“The whole idea of immunization certificates really is not the idea of a nanoparticle,” Dr. Benjamin said.
He said there are valid human rights concerns about cellphone-based or ID-card vaccine tracking, adding that testing and vaccinating were the most surefire way of protecting people from the coronavirus.
Dr. Benjamin also stressed that while there are ongoing efforts to find a vaccine for the coronavirus, it could be anywhere from a year to 18 months before it could start being given to the public, once discovered. He said that risks with anti-vaccination disinformation “are enormous.”
“Vaccines are safe and effective,” he said. “That vaccine — once produced and proven to be safe and effective — is going to be a lifesaver. It's absolutely a major part of our ability to go back out, leave our homes, go back to work, and go to big sports events.”
Nevertheless, the conspiracy has continued to spread, with the initial story receiving nearly 60,000 Facebook likes, comments, and shares, according to data from social media tracking tool BuzzSumo.
One reason the hoax may have spread so widely is that it tied into existing paranoia about Gates and his philanthropic foundation. Gates has long been accused of wanting to control the global population and other outlandish goals, including that he is the Antichrist
Theologian Paul Decock, an expert on the final book of the Bible who teaches at St. Joseph's Theological Institute in Cedara, South Africa, told BuzzFeed News that interpretation was inaccurate. In the Book of Revelation, not only those who follow Satan were said to receive marks or seals, he said, but “those who are faithful to God are also sealed [as] a sign of protection.”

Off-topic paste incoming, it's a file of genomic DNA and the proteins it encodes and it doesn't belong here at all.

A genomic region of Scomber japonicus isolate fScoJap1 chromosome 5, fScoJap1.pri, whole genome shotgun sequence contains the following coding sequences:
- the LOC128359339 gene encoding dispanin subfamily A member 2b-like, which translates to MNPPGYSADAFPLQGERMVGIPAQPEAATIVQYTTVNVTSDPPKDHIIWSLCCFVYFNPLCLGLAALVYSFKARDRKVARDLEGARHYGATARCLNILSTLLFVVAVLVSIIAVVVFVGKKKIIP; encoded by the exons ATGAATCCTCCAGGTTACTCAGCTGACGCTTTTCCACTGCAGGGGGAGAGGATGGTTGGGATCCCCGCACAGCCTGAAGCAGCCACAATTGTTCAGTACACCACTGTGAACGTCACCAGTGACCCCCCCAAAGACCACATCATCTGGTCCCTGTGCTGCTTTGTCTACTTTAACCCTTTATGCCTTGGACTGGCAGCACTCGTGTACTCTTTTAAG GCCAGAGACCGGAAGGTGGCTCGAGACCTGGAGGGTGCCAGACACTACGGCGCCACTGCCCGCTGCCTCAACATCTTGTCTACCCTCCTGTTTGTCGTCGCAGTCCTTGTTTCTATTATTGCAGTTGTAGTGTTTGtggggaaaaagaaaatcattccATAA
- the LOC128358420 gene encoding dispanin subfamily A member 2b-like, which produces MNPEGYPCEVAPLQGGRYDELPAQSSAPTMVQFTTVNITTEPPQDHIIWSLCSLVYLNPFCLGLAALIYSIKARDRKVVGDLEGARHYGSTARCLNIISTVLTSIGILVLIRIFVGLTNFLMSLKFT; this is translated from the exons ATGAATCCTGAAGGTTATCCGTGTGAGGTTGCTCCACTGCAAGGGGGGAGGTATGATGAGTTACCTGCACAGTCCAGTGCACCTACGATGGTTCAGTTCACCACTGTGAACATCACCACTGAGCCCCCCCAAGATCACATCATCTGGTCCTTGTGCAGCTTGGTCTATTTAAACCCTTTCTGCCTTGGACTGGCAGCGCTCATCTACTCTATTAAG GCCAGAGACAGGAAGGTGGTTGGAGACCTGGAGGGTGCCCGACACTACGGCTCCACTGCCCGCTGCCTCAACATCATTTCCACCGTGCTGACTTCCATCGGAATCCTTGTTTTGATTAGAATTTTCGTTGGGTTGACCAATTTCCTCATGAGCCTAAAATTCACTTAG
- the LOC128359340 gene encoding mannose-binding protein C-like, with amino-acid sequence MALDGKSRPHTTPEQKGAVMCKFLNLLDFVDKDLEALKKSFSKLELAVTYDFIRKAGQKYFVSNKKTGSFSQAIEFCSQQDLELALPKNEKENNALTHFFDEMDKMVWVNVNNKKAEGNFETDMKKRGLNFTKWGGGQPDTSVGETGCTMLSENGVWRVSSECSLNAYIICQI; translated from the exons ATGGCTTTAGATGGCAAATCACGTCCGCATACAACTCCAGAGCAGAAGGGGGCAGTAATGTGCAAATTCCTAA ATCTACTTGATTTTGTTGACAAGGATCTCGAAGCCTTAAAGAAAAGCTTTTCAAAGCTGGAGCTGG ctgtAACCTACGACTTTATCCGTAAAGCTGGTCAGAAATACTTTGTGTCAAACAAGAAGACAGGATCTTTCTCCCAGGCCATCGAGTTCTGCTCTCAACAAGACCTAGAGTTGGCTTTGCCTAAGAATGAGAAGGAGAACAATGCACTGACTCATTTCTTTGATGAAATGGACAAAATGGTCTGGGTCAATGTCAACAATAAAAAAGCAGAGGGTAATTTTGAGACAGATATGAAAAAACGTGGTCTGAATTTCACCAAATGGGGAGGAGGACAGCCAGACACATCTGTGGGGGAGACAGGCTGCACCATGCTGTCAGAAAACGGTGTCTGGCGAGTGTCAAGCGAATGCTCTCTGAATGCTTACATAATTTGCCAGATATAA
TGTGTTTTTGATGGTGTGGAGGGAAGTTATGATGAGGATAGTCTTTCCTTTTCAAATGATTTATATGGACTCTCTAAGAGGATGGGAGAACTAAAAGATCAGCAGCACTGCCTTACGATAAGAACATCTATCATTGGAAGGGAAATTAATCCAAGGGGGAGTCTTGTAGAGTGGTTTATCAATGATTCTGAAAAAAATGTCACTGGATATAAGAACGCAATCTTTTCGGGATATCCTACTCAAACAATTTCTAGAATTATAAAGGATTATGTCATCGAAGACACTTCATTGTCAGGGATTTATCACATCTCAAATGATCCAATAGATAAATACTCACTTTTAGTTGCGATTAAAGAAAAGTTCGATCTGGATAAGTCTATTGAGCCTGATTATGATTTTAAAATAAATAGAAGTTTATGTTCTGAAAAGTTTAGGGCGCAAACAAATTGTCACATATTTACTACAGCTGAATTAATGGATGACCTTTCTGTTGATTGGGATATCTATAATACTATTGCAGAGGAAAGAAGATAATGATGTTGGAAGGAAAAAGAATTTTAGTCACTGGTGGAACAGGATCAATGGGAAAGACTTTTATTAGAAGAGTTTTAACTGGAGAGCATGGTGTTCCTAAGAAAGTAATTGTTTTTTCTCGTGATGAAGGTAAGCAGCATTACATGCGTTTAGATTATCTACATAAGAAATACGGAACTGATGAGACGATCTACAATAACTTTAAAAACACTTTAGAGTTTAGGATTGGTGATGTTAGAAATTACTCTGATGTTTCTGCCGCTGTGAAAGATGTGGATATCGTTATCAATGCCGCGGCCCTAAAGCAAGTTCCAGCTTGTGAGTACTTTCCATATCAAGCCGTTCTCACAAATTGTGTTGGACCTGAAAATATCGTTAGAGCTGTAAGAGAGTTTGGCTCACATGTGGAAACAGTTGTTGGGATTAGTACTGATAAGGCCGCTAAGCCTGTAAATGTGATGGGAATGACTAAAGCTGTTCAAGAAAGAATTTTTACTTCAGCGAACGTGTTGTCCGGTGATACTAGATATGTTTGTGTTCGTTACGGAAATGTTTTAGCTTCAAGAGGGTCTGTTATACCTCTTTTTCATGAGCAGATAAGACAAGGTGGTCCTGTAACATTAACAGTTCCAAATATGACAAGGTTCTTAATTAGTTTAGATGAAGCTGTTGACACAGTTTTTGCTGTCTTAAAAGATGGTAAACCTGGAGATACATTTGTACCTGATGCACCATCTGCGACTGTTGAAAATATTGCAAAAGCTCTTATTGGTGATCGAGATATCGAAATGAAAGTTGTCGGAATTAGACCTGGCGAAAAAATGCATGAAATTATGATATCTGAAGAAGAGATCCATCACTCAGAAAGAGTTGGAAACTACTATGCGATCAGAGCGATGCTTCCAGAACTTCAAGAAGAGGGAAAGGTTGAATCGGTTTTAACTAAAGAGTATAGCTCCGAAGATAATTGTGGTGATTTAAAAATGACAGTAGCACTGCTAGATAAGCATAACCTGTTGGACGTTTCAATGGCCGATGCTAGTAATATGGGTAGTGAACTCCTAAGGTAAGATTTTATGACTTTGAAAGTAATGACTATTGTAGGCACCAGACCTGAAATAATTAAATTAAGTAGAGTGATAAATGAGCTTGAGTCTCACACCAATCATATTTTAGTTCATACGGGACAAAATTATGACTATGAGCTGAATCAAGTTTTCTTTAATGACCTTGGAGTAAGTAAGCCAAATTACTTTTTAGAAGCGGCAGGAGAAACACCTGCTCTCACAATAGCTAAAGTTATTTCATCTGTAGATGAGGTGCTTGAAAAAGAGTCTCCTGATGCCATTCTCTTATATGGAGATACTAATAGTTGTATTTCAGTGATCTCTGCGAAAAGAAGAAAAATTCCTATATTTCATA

He added that identifying Gates as the Antichrist was wrong.
“Almost anyone in history who stands out in one way or another has been identified as the Beast,” Decock said. “In the Book of Revelation, we cannot find a simple answer to our particular case of Bill Gates, as if the text had Bill Gates in mind. We have to discern whether Bill Gates [is] in the service of God or the service of the Devil. Therefore, it requires reflection, reasoning, discernment. In any case, for me, Bill Gates appears clearly to be on the side of God.”
Despite its scientific and exegetical inaccuracies, the Law of Liberty YouTube post has 1.3 million Facebook likes, comments, and shares, primarily from Facebook groups, according to data from social media research tool CrowdTangle. Many of those Facebook groups tout their support for US President Donald Trump, promote conspiracy theories, and oppose vaccination.
“We have clear policies against COVID misinformation and we quickly remove videos violating these policies when flagged to us,” a YouTube spokesperson told BuzzFeedNews. “For borderline content, such as [this] video, we reduce recommendations.”
According to the nonprofit disinformation tracking organization First Draft, false allegations that Gates wanted to implant microchips through coronavirus vaccines have spread not only in North America, but worldwide. First Draft has found versions targeting Australians and Europeans in early April. Misinformation has also spread across WhatsApp groups and Facebook pages in Africa, with one post from a Congo-based page garnering over 8,000 shares.
“Conspiracy theories are harmful to people’s confidence in vaccines,” Dr. Benjamin said, adding, “This will not be the end of conspiracy theories around vaccines.”
The Answer is based in Hackensack, New Jersey. A previous version of this story misstated the location.